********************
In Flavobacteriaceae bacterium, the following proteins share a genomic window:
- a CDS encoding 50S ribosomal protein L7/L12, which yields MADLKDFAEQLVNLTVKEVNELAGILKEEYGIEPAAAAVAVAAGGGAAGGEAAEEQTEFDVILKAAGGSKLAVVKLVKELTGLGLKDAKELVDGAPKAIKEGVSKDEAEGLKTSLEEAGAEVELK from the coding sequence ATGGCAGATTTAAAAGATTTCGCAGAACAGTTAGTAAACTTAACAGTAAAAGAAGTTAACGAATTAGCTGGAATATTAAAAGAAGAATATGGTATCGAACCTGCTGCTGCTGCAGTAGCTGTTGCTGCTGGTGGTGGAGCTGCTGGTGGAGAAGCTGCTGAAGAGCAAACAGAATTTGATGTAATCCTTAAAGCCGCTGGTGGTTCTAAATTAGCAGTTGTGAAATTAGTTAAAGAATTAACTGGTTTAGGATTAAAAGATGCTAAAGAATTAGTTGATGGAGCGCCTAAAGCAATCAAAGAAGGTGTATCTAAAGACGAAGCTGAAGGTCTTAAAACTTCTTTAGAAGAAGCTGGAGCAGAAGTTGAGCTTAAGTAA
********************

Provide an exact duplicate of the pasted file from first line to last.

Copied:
In Flavobacteriaceae bacterium, the following proteins share a genomic window:
- a CDS encoding 50S ribosomal protein L7/L12, which yields MADLKDFAEQLVNLTVKEVNELAGILKEEYGIEPAAAAVAVAAGGGAAGGEAAEEQTEFDVILKAAGGSKLAVVKLVKELTGLGLKDAKELVDGAPKAIKEGVSKDEAEGLKTSLEEAGAEVELK from the coding sequence ATGGCAGATTTAAAAGATTTCGCAGAACAGTTAGTAAACTTAACAGTAAAAGAAGTTAACGAATTAGCTGGAATATTAAAAGAAGAATATGGTATCGAACCTGCTGCTGCTGCAGTAGCTGTTGCTGCTGGTGGTGGAGCTGCTGGTGGAGAAGCTGCTGAAGAGCAAACAGAATTTGATGTAATCCTTAAAGCCGCTGGTGGTTCTAAATTAGCAGTTGTGAAATTAGTTAAAGAATTAACTGGTTTAGGATTAAAAGATGCTAAAGAATTAGTTGATGGAGCGCCTAAAGCAATCAAAGAAGGTGTATCTAAAGACGAAGCTGAAGGTCTTAAAACTTCTTTAGAAGAAGCTGGAGCAGAAGTTGAGCTTAAGTAA